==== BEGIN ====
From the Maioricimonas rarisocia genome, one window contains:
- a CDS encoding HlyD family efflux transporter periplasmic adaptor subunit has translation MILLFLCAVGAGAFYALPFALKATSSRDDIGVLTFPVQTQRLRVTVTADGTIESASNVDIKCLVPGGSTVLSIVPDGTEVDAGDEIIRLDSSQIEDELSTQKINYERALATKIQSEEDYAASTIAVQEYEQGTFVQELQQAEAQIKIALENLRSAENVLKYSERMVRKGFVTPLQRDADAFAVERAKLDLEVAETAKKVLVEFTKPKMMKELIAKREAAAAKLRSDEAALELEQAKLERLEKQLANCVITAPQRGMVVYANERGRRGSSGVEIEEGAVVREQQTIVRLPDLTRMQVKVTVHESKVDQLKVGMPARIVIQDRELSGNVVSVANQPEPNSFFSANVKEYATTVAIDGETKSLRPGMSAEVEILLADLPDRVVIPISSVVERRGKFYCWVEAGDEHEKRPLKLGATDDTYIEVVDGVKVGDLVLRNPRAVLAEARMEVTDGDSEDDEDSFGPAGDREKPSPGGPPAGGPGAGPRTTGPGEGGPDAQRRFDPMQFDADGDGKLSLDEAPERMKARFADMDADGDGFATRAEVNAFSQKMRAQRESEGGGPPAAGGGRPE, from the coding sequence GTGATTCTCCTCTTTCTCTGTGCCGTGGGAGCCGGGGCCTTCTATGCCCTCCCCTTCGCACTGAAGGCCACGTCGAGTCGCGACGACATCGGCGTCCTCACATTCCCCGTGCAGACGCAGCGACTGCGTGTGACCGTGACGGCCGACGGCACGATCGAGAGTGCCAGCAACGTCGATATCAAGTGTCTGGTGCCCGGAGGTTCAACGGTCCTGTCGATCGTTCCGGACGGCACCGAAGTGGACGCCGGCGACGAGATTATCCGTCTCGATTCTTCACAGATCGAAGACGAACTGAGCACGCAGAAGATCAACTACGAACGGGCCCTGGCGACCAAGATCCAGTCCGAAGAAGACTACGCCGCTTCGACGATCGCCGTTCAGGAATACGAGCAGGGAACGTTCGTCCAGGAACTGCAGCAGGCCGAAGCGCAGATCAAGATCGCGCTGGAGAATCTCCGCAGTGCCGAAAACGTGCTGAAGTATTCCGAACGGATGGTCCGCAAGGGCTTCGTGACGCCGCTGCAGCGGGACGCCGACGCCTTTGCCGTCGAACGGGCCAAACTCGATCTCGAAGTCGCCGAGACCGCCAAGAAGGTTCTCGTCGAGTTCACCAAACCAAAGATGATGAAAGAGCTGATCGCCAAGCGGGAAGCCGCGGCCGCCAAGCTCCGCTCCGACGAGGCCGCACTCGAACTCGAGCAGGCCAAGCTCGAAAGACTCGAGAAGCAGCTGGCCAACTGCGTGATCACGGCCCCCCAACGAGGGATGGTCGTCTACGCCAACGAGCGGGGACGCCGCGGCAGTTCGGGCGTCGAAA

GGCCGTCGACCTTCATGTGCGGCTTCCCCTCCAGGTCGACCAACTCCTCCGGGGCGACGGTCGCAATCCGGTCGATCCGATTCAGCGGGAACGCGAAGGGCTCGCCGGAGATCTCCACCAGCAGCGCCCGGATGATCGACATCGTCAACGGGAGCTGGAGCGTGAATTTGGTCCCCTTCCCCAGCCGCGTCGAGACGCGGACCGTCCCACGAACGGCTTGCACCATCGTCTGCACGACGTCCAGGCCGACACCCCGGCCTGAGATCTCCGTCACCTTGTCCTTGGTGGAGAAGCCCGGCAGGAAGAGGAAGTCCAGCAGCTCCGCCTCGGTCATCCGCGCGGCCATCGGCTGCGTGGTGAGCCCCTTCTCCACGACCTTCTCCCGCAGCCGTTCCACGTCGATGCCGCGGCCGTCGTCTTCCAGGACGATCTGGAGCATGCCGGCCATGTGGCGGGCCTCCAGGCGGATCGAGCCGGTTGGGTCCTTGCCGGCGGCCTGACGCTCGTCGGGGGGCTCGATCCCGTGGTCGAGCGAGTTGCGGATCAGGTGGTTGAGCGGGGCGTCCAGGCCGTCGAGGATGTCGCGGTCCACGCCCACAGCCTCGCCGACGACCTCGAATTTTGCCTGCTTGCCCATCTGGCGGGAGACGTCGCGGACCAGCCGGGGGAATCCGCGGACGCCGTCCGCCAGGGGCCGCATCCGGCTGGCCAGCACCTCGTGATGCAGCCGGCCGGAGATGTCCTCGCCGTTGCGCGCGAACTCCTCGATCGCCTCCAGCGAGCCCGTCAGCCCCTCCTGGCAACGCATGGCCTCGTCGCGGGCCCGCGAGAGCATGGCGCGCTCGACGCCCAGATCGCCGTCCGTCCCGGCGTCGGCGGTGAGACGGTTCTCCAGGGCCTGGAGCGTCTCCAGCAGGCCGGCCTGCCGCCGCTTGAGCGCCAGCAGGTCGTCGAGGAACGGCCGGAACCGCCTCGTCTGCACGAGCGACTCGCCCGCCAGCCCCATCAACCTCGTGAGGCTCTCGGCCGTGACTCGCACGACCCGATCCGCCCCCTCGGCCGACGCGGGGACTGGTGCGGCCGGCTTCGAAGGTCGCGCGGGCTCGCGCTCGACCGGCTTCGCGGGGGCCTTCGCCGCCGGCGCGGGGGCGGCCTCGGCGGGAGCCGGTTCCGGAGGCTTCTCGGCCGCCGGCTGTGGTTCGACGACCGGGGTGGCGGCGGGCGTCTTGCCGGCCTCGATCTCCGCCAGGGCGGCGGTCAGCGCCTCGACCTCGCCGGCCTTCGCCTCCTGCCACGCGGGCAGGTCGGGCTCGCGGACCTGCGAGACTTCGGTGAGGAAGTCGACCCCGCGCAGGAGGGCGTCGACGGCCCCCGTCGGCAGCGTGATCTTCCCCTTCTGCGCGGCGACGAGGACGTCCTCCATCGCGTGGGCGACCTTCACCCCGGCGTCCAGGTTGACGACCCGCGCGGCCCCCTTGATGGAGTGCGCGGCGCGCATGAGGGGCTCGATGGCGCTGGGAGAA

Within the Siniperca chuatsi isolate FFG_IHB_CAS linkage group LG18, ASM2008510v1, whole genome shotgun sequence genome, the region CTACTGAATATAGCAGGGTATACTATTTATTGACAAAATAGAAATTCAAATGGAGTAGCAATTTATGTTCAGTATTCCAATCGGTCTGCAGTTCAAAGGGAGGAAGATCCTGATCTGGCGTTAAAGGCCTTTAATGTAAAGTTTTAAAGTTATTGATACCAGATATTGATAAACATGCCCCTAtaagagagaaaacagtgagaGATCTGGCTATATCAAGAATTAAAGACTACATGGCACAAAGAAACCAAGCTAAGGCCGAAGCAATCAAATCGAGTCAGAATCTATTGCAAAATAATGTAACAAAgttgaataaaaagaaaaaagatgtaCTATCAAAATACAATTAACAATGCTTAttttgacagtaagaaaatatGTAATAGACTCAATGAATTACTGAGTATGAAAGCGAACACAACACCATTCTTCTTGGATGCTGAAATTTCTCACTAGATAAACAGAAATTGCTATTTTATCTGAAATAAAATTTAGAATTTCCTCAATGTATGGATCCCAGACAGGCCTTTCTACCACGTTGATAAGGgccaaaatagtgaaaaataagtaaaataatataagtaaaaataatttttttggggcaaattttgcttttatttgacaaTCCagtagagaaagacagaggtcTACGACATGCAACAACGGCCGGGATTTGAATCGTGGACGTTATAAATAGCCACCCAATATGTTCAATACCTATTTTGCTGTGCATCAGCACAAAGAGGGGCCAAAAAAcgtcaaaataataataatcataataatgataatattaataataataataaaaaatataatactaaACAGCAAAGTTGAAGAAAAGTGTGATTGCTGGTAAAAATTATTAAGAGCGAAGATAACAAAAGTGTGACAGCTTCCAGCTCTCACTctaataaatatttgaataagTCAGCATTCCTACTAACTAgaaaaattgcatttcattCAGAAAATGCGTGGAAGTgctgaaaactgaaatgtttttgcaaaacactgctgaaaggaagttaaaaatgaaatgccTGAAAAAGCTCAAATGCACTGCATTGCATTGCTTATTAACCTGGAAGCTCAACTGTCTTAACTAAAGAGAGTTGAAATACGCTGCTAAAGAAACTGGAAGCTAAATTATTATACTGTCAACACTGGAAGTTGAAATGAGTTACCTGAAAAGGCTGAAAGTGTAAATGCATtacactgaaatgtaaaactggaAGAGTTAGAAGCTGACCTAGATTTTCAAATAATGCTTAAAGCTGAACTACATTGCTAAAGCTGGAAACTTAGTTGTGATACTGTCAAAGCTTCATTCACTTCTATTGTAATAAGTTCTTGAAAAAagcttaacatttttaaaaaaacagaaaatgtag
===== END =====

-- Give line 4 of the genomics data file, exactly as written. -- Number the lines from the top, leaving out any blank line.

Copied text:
Within the Siniperca chuatsi isolate FFG_IHB_CAS linkage group LG18, ASM2008510v1, whole genome shotgun sequence genome, the region CTACTGAATATAGCAGGGTATACTATTTATTGACAAAATAGAAATTCAAATGGAGTAGCAATTTATGTTCAGTATTCCAATCGGTCTGCAGTTCAAAGGGAGGAAGATCCTGATCTGGCGTTAAAGGCCTTTAATGTAAAGTTTTAAAGTTATTGATACCAGATATTGATAAACATGCCCCTAtaagagagaaaacagtgagaGATCTGGCTATATCAAGAATTAAAGACTACATGGCACAAAGAAACCAAGCTAAGGCCGAAGCAATCAAATCGAGTCAGAATCTATTGCAAAATAATGTAACAAAgttgaataaaaagaaaaaagatgtaCTATCAAAATACAATTAACAATGCTTAttttgacagtaagaaaatatGTAATAGACTCAATGAATTACTGAGTATGAAAGCGAACACAACACCATTCTTCTTGGATGCTGAAATTTCTCACTAGATAAACAGAAATTGCTATTTTATCTGAAATAAAATTTAGAATTTCCTCAATGTATGGATCCCAGACAGGCCTTTCTACCACGTTGATAAGGgccaaaatagtgaaaaataagtaaaataatataagtaaaaataatttttttggggcaaattttgcttttatttgacaaTCCagtagagaaagacagaggtcTACGACATGCAACAACGGCCGGGATTTGAATCGTGGACGTTATAAATAGCCACCCAATATGTTCAATACCTATTTTGCTGTGCATCAGCACAAAGAGGGGCCAAAAAAcgtcaaaataataataatcataataatgataatattaataataataataaaaaatataatactaaACAGCAAAGTTGAAGAAAAGTGTGATTGCTGGTAAAAATTATTAAGAGCGAAGATAACAAAAGTGTGACAGCTTCCAGCTCTCACTctaataaatatttgaataagTCAGCATTCCTACTAACTAgaaaaattgcatttcattCAGAAAATGCGTGGAAGTgctgaaaactgaaatgtttttgcaaaacactgctgaaaggaagttaaaaatgaaatgccTGAAAAAGCTCAAATGCACTGCATTGCATTGCTTATTAACCTGGAAGCTCAACTGTCTTAACTAAAGAGAGTTGAAATACGCTGCTAAAGAAACTGGAAGCTAAATTATTATACTGTCAACACTGGAAGTTGAAATGAGTTACCTGAAAAGGCTGAAAGTGTAAATGCATtacactgaaatgtaaaactggaAGAGTTAGAAGCTGACCTAGATTTTCAAATAATGCTTAAAGCTGAACTACATTGCTAAAGCTGGAAACTTAGTTGTGATACTGTCAAAGCTTCATTCACTTCTATTGTAATAAGTTCTTGAAAAAagcttaacatttttaaaaaaacagaaaatgtag